At this stage, we had 20 pieces. They were all strong, and all had their defenders. We therefore decided to award all 12 Mentions. This is significant - we would have awarded more if possible, so please look upon the Honorable Mentions as works of unique merit, not in any sense "also-rans". While the rules state that only five minutes will be considered, the complete pieces are shown at the Ars Electronica if selected. With this consideration, we felt compelled to see the entire works. In some cases, we changed our minds after seeing complete pieces, which was somewhat unsettling.

Rather than prune from the bottom, we decided to concentrate on the top. Our goal was to make the best decision for the Nominees and eventual Golden Nica winner, and for that decision to inform the context of the Mentions. We therefore each voted for our personal three Nominees. This was an agonizing process, as many of us felt there were four very strong contenders. At the end of the vote, we had a short list of eight.

This was exactly the goal of our previous endeavors - a short list of works to intensely discuss. We watched them all again, sometimes more than once. We discussed and debated down to four, and used an arcane process to select, from all possible orderings, a personal awards selection. This turned out to be an interesting majority decision, but it was only an intellectual exercise. We wanted to have one evening to live with a decision, discuss with others informed by that context, and then to re-evaluate by the harsh light of day.

That final day saw more intense discussion. We watched the three we had picked, and then went back to the short-listed eight works. We watched them again. We discussed. It was decided to vote again for the top three Nominees, throwing the list of contenders theoretically wide open. Amazingly, we had unanimous agreement on our three Nominees. Balloting for the Golden Nica led first to a split decision, and then to a majority. We then each argued the merits of the pieces, and came to a unanimous decision.

We used a similar process of voting and discussion to arrive at our list of Mentions. From our list of 17, we knew we must eliminate five. We each voted for the five pieces we would like to see removed, and found we had exactly five majority candidates. We then went back over the full list, allowing for both compelling argument and regretful second thoughts. Any rejected piece could find an advocate for resurrection, if we could agree on which piece would take its sacrificial place.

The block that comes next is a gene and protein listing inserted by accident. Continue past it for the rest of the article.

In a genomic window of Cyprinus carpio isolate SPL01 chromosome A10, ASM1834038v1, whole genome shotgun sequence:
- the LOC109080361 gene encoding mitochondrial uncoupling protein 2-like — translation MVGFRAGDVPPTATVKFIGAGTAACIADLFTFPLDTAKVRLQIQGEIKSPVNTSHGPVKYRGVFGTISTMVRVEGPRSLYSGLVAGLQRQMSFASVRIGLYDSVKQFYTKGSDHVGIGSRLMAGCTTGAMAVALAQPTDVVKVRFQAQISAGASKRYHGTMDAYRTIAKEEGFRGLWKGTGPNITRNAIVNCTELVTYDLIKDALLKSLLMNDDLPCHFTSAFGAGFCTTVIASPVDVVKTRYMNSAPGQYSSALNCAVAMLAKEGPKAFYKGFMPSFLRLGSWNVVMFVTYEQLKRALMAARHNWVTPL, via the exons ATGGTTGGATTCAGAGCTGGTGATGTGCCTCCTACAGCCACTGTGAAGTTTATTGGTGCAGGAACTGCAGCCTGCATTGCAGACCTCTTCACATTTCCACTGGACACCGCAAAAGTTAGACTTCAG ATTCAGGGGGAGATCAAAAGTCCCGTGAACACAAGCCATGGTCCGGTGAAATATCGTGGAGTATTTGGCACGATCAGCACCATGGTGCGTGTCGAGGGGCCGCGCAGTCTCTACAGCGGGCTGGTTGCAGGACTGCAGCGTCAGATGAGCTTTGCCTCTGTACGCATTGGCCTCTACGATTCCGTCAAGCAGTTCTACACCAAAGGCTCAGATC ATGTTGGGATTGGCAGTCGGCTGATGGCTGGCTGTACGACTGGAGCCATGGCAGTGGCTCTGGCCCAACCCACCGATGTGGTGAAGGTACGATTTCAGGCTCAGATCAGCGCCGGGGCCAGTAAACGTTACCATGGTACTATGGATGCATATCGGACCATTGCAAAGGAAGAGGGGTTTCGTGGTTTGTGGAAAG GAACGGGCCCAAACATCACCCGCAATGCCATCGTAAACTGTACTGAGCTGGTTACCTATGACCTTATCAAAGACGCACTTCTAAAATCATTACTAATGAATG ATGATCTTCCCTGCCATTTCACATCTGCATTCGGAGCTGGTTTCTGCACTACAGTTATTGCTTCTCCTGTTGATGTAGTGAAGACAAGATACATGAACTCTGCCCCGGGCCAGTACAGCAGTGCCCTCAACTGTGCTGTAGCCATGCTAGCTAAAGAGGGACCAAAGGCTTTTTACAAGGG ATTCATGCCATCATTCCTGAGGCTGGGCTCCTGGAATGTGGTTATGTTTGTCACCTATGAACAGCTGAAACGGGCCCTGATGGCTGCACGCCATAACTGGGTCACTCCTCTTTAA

Wer macht die Kunst von morgen? It is a wonderful irony that we now talk about making allowances for big budget studio work, for 2001 opens the new millennium with a quiet revolution in computer animation and visual effects. There is not a single student piece amongst the Nominees or Mentions for which any "allowances" need be made. The student work competed on an absolutely equal footing with work from the big studios and commercial houses, and was in fact superior in most instances. Two out of three of the Nominees, and most of the Mentions, are student works. This is an occasion to be celebrated - the tools have reached the point at which they are "good enough", and students are acquiring the discipline to undertake works within their means.

The three Prize Winners and every one of the Honorable Mentions represent strong, fully realized work, of commendable maturity and breadth. If any of this work is unfamiliar to you, seek it out, and watch it! It is all well worthwhile. The three Nominees each have a completely different, fully-realized "look". And yet, while the final list is undeniably strong, we were struck by what seemed to be a strong dichotomy amongst the entrants. The polished, fully realized works tended towards very traditional storytelling. The less polished work bifurcated towards incredibly derivative or utterly pointless. Notably absent were unpolished works which shone with energy, innovation and personal statement. While it may have made our jobs as jury members easier, it left us feeling vaguely uneasy. Why is it that the raw, unpolished work tended to be more derivative than the more "commercial" and "accessible" pieces? Why is the spark missing? The students have demonstrated that the tools really are now good enough. It is up to the visionaries to find them. The innovation to be seen this year comes, by and large, not from big studios, but from small schools and independents. We eagerly await the Takeover.